News Scan Briefs; December 2008; Scientific American Magazine; by Charles Q. Choi; David Biello; Philip Yam; 2 Page(s)
Anyone kept awake by a neighbor¿s television
may be surprised to learn that a few holes drilled through a wall could lower the volume on sound. Francisco Meseguer of the Polytechnic University of Valencia in Spain and his colleagues placed a series of 20-centimeter-thick aluminum plates in a tank of water and found that perforated plates could diminish ultrasound waves passing through by up to another 10 decibels as compared with solid plates. This reduction was greatest when the spacing between the holes roughly equaled the sound¿s wavelength. Evidently, the incoming sound interacts with regularly spaced holes, generating acoustic waves on the plate¿s surface that destructively interfere with waves going through the plate. The findings, in the August 22 Physical Review Letters, could help soundproof machines while allowing cooling air through, remarks Meseguer, who says his team is now experimenting with audible sound.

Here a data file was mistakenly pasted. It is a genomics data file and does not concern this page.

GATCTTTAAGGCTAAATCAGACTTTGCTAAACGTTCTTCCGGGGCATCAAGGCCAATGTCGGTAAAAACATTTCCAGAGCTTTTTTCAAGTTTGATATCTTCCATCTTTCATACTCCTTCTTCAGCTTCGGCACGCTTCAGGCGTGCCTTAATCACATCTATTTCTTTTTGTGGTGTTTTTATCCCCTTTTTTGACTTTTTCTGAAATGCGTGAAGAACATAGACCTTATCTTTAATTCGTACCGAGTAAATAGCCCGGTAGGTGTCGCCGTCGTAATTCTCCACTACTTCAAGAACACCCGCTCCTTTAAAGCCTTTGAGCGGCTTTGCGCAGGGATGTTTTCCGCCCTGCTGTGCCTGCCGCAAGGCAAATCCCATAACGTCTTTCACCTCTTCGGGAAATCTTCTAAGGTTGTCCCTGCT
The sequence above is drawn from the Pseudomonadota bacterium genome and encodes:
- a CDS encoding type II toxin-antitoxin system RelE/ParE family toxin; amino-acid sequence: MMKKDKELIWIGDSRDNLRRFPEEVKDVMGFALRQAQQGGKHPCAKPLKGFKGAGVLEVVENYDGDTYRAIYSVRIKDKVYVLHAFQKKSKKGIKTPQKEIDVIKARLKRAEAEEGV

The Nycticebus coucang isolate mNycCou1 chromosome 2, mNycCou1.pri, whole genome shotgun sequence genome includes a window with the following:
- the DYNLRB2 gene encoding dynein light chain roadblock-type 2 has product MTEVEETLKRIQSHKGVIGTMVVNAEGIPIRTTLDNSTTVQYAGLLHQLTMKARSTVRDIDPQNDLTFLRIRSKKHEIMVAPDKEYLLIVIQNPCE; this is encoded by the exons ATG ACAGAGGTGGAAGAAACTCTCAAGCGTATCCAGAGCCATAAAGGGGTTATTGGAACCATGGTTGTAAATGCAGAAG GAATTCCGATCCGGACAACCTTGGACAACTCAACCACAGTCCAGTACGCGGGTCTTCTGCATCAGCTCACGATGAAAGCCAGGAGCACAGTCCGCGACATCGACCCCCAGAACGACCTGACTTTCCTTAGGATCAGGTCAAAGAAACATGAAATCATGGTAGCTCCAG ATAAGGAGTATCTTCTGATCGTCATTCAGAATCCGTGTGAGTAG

Electric fields can boost a car¿s gas mileage by up to 20 percent, thanks to a well-known effect in which electric fields reduce the viscosity of a liquid [see ¿Electrorheological Fluids¿; Scientific American, October 1993]. Reduced fuel viscosity means that much smaller droplets can be injected into the engine, leading to more efficient combustion. Investigators at Temple University thinned fuel by attaching an electrically charged tube to a diesel engine¿s fuel line near the fuel injector. In road tests, the attachment, which consumed
less than 0.1 watt, increased highway fuel economy from 32 to 38 miles per gallon. The researchers, who describe the boost in the November 19 Energy & Fuels, expect the device will find use in all kinds of internal-combustion engines.